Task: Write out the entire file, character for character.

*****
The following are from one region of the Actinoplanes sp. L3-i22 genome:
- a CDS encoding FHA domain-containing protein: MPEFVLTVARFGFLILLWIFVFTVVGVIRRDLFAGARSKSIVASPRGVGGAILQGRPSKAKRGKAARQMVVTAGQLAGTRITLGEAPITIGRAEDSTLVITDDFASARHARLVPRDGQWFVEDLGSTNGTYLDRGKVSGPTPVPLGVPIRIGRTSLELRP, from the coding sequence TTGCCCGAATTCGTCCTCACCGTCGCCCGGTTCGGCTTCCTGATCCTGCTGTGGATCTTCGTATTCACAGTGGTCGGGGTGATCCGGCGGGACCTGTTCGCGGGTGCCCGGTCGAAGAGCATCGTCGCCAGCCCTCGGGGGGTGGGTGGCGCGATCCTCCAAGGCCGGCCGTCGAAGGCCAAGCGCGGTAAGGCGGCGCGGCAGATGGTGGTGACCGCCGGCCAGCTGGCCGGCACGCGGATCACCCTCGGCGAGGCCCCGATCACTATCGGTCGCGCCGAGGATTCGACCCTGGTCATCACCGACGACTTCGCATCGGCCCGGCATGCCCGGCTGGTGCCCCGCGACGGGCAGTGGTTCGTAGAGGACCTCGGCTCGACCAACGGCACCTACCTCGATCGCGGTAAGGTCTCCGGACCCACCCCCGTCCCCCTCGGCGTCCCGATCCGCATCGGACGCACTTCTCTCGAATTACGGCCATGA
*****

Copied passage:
The following are from one region of the Actinoplanes sp. L3-i22 genome:
- a CDS encoding FHA domain-containing protein: MPEFVLTVARFGFLILLWIFVFTVVGVIRRDLFAGARSKSIVASPRGVGGAILQGRPSKAKRGKAARQMVVTAGQLAGTRITLGEAPITIGRAEDSTLVITDDFASARHARLVPRDGQWFVEDLGSTNGTYLDRGKVSGPTPVPLGVPIRIGRTSLELRP, from the coding sequence TTGCCCGAATTCGTCCTCACCGTCGCCCGGTTCGGCTTCCTGATCCTGCTGTGGATCTTCGTATTCACAGTGGTCGGGGTGATCCGGCGGGACCTGTTCGCGGGTGCCCGGTCGAAGAGCATCGTCGCCAGCCCTCGGGGGGTGGGTGGCGCGATCCTCCAAGGCCGGCCGTCGAAGGCCAAGCGCGGTAAGGCGGCGCGGCAGATGGTGGTGACCGCCGGCCAGCTGGCCGGCACGCGGATCACCCTCGGCGAGGCCCCGATCACTATCGGTCGCGCCGAGGATTCGACCCTGGTCATCACCGACGACTTCGCATCGGCCCGGCATGCCCGGCTGGTGCCCCGCGACGGGCAGTGGTTCGTAGAGGACCTCGGCTCGACCAACGGCACCTACCTCGATCGCGGTAAGGTCTCCGGACCCACCCCCGTCCCCCTCGGCGTCCCGATCCGCATCGGACGCACTTCTCTCGAATTACGGCCATGA